Native American Pottery
134. Description: 1960's 70's polychrome design has minor paint rubbing, signed Blue Corn with a dimension of 3"x 3.75".
"Blue Corn (c. 1920 - May 3, 1999), also known as Crucita Calabaza, was a Native American potter from San Ildefonso Pueblo, New Mexico, in the United States. She became famous for reviving San Ildefonso poly chrome wares and had a very long and productive career.
Her grandmother first introduced her to pottery making at the age of three. Maria Martinez‰۪s sister gave her the name Blue Corn during the naming ceremony, which is the Native American tradition of naming a child.
Blue Corn attended school at the pueblo in her early years. She then went to Santa Fe Indian School, which was 24 miles (39 km) from home. While attending school in Santa Fe, her mother and father died, and she was sent to live with relatives in southern California. Here she worked as a maid for a short time in Beverly Hills.
At the age of 20, she married Santiago Sandy Calabaza, a silversmith from Santo Domingo Pueblo. Together they settled at San Ildefonso, where she bore and raised 10 children. During World War II, Blue Corn worked as a house cleaner in Los Alamos for the physicist, J. Robert Oppenheimer.
After her first son, Joseph, was born, she returned to pottery making. Santiago quit his job to help her carve, paint and design her pots, and by the late 1960's she had established herself as a leader in poly chrome styles. After her husband died in 1972, her son Joseph began helping her with her pots. During the 1960's and 70's, she conducted many workshops on pottery making in both the U.S. and Canada. Although Blue Corn also made redware and blackware, she is especially noted for her finely polished slips and exhaustive experimentation's with clays and colors, producing cream poly chrome on jars and plates. She is particularly well known for her feather and cloud designs.
Blue Corn is known for the re-introduction of poly'chrome fine white ware and has received critical acclaim from several publications including the Wall Street Journal. Her pottery can be found in the Smithsonian Institution and other leading museums throughout America and Europe as well as in private collections. She won more than 60 awards including the 8th Annual New Mexico Governors Award in 1981. This is New Mexico's greatest recognition of artistic achievement.
She died May 3, 1999 leaving ten children, 18 grandchildren and 12 great-grandchildren.
‰ۢ Allan Hayes and John Blom, 1996, Southwestern Pottery: Anasazi to Zuni
‰ۢ Peterson, Susan, 1997, Pottery by American Indian Women: The Legacy of Generations
‰ۢ Schaaf, Gregory, 2000, Pueblo Indian Pottery: 750 Artist Biographies' (Source: Wikipedia)
A History of Pueblo Pottery:
Pueblo pottery is made using a coiled technique that came into northern Arizona and New Mexico from the south, some 1500 years ago. In the four-corners region of the US, nineteen pueblos and villages have historically produced pottery. Although each of these pueblos use similar traditional methods of coiling, shaping, finishing and firing, the pottery from each is distinctive. Various clay's gathered from each pueblo's local sources produce pottery colors that range from buff to earthy yellows, oranges, and reds, as well as black. Fired pots are sometimes left plain and other times decorated most frequently with paint and occasionally with applique. Painted designs vary from pueblo to pueblo, yet share an ancient iconography based on abstract representations of clouds, rain, feathers, birds, plants, animals and other natural world features.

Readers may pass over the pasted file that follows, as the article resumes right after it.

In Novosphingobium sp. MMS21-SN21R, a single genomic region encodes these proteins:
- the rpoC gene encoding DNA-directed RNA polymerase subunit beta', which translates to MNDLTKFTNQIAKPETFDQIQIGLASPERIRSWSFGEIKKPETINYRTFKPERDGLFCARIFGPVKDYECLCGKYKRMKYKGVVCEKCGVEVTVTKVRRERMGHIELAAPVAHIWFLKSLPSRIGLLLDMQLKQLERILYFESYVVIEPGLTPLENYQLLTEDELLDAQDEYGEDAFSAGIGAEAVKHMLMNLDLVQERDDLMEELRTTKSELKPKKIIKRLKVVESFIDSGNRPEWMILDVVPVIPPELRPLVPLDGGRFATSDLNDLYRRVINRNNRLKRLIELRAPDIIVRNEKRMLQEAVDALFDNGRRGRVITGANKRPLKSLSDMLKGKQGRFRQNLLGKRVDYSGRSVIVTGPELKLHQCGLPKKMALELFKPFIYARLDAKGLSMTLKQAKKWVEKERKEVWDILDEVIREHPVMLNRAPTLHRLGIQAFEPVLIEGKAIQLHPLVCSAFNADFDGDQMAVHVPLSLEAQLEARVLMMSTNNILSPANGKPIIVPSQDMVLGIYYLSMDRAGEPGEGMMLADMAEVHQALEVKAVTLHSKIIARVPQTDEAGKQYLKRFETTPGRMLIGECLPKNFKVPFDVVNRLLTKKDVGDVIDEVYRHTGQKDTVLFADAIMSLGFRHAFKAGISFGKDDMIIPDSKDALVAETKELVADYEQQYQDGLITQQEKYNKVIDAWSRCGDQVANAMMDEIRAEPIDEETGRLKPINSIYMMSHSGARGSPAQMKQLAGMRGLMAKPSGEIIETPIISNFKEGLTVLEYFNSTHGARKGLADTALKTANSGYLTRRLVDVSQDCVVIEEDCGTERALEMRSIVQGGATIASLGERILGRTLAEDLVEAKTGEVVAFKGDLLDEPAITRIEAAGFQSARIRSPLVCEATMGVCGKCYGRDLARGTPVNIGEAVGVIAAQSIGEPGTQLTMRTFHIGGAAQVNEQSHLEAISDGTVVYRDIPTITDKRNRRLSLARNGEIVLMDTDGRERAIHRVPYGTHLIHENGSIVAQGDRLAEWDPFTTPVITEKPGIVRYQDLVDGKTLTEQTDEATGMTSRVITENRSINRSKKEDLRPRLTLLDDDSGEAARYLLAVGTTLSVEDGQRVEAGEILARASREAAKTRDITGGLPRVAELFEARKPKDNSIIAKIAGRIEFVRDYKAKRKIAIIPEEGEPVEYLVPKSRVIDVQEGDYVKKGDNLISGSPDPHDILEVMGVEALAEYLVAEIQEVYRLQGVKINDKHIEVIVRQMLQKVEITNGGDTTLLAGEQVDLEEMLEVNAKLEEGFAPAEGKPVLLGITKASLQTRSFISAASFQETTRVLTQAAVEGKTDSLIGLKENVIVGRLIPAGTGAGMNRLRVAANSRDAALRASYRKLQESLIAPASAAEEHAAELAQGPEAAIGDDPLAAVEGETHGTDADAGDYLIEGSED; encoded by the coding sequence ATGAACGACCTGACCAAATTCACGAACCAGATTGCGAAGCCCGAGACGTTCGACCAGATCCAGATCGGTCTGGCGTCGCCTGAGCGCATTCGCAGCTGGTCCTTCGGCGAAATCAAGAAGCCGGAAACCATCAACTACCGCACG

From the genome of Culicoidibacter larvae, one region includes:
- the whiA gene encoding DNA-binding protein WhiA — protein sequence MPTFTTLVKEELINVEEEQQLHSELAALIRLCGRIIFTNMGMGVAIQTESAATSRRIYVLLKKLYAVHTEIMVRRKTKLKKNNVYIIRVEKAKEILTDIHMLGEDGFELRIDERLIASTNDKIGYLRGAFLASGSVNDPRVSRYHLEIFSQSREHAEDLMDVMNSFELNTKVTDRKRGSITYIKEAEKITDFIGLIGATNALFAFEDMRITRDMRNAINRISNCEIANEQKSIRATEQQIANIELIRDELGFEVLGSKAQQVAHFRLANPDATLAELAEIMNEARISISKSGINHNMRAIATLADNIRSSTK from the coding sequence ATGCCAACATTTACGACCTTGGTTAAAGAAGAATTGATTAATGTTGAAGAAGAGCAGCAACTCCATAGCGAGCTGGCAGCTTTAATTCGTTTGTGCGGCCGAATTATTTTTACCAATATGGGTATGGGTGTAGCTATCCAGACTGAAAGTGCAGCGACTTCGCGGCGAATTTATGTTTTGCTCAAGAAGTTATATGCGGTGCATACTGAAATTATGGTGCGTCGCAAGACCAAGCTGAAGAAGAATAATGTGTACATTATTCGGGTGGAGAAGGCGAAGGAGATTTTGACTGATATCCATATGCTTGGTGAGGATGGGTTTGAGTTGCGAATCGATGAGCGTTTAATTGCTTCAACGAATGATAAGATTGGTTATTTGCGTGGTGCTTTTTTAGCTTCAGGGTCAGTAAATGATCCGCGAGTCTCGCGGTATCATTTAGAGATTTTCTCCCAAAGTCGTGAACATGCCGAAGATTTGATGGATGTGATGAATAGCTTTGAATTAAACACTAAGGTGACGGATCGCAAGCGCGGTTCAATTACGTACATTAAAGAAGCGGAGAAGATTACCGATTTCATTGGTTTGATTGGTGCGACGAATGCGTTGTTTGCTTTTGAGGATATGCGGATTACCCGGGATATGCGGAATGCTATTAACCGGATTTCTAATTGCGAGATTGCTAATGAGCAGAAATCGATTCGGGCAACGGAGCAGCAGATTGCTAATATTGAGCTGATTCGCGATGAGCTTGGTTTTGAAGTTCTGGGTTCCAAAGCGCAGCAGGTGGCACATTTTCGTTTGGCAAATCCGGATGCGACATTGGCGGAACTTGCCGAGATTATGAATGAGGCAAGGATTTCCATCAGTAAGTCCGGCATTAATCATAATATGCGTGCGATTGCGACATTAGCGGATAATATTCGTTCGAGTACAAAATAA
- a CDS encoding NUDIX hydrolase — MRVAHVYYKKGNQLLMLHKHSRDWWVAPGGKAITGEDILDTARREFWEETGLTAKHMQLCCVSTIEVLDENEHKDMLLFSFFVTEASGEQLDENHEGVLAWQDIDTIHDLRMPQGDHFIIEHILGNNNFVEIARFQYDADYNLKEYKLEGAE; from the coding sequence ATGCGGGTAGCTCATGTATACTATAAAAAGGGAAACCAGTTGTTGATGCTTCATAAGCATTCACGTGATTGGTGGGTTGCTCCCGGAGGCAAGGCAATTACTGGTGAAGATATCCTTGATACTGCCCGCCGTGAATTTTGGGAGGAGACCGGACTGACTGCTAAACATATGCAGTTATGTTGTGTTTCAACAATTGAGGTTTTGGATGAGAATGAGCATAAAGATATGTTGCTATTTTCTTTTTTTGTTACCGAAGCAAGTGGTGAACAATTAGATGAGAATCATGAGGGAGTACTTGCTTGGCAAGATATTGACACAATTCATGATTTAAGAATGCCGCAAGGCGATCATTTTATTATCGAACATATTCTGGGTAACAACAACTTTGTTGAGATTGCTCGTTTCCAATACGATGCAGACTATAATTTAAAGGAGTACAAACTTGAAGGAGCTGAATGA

Tempering materials and paints, also from natural sources, contribute further to the distinctiveness of each pueblo's pottery. Some paints are derived from plants, others from minerals. Before firing, potters in some pueblos apply a light colored slip to their pottery, which creates a bright background for painted designs or simply a lighter color plain ware vessel. Designs are painted on before firing, traditionally with a brush fashioned from yucca fiber.
Different combinations of paint color, clay color, and slips are characteristic of different pueblos. Among them are black on cream, black on buff, black on red, dark brown and dark red on white (as found in Zuni pottery), matte red on red, and poly chrome a number of natural colors on one vessel (most typically associated with Hopi). Pueblo potters also produce un-decorated polished black ware, black on black ware, and carved red and carved black wares.
Making pueblo pottery is a time-consuming effort that includes gathering and preparing the clay, building and shaping the coiled pot, gathering plants to make the colored dyes, constructing yucca brushes, and, often, making a clay slip. While some Pueblo artists fire in kilns, most still fire in the traditional way in an outside fire pit, covering their vessels with large potsherds and dried sheep dung. Pottery is left to bake for many hours, producing a high-fired result.
Today, Pueblo potters continue to honor this centuries-old tradition of hand-coiled pottery production, yet value the need for contemporary artistic expression as well. They continue to improve their style, methods and designs, often combining traditional and contemporary techniques to create striking new works of art. (Source: Museum of Northern Arizona)
View the other items in my shop: http://www.etsy.com/shop/CulturalPatina?ref=shopsection_shophome_leftnav